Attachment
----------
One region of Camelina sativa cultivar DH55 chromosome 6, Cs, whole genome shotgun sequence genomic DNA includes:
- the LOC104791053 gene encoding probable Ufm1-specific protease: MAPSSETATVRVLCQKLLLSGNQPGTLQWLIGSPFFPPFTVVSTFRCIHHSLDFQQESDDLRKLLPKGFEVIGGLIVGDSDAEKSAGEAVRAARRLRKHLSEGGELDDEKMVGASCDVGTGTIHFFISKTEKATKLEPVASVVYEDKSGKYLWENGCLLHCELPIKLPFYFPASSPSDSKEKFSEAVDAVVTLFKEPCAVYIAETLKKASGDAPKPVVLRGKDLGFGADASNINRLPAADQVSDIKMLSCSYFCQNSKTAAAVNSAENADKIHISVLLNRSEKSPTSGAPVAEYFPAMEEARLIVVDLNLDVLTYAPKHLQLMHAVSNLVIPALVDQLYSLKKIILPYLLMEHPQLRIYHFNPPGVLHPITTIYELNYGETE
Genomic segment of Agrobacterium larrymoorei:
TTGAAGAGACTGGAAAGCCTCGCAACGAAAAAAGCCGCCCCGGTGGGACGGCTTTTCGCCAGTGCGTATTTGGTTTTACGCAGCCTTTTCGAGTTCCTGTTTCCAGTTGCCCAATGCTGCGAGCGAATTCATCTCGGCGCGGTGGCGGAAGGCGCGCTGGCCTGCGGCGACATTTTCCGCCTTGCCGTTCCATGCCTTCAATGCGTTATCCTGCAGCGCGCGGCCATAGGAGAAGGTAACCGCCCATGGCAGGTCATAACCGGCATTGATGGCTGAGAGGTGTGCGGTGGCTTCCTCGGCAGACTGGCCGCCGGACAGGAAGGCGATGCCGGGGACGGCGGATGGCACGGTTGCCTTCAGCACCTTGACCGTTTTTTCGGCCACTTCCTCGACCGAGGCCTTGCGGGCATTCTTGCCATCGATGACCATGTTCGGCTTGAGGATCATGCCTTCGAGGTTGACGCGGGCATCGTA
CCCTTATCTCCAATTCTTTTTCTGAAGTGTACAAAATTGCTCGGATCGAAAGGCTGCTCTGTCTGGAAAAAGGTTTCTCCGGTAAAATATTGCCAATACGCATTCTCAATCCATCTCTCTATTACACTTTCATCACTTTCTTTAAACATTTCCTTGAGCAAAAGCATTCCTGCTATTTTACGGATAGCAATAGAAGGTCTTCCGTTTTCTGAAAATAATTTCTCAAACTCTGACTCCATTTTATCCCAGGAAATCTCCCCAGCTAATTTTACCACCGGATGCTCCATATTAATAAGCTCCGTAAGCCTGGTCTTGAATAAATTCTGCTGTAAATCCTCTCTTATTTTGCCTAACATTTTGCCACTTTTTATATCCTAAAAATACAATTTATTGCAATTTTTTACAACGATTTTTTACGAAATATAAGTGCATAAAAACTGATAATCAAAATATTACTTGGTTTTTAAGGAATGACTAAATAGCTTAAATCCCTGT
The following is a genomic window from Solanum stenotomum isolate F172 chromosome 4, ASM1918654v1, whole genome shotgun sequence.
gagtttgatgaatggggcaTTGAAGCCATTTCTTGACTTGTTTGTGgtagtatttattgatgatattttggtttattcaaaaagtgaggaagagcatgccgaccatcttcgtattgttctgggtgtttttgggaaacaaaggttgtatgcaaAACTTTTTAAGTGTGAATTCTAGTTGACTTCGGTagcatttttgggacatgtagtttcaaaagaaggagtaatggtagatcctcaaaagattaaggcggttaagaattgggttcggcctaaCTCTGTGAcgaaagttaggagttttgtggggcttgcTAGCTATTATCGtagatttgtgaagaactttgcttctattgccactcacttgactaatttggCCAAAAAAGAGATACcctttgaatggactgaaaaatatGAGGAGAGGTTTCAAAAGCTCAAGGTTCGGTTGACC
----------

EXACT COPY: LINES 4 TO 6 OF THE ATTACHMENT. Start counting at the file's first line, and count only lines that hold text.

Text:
TTGAAGAGACTGGAAAGCCTCGCAACGAAAAAAGCCGCCCCGGTGGGACGGCTTTTCGCCAGTGCGTATTTGGTTTTACGCAGCCTTTTCGAGTTCCTGTTTCCAGTTGCCCAATGCTGCGAGCGAATTCATCTCGGCGCGGTGGCGGAAGGCGCGCTGGCCTGCGGCGACATTTTCCGCCTTGCCGTTCCATGCCTTCAATGCGTTATCCTGCAGCGCGCGGCCATAGGAGAAGGTAACCGCCCATGGCAGGTCATAACCGGCATTGATGGCTGAGAGGTGTGCGGTGGCTTCCTCGGCAGACTGGCCGCCGGACAGGAAGGCGATGCCGGGGACGGCGGATGGCACGGTTGCCTTCAGCACCTTGACCGTTTTTTCGGCCACTTCCTCGACCGAGGCCTTGCGGGCATTCTTGCCATCGATGACCATGTTCGGCTTGAGGATCATGCCTTCGAGGTTGACGCGGGCATCGTA
CCCTTATCTCCAATTCTTTTTCTGAAGTGTACAAAATTGCTCGGATCGAAAGGCTGCTCTGTCTGGAAAAAGGTTTCTCCGGTAAAATATTGCCAATACGCATTCTCAATCCATCTCTCTATTACACTTTCATCACTTTCTTTAAACATTTCCTTGAGCAAAAGCATTCCTGCTATTTTACGGATAGCAATAGAAGGTCTTCCGTTTTCTGAAAATAATTTCTCAAACTCTGACTCCATTTTATCCCAGGAAATCTCCCCAGCTAATTTTACCACCGGATGCTCCATATTAATAAGCTCCGTAAGCCTGGTCTTGAATAAATTCTGCTGTAAATCCTCTCTTATTTTGCCTAACATTTTGCCACTTTTTATATCCTAAAAATACAATTTATTGCAATTTTTTACAACGATTTTTTACGAAATATAAGTGCATAAAAACTGATAATCAAAATATTACTTGGTTTTTAAGGAATGACTAAATAGCTTAAATCCCTGT
The following is a genomic window from Solanum stenotomum isolate F172 chromosome 4, ASM1918654v1, whole genome shotgun sequence.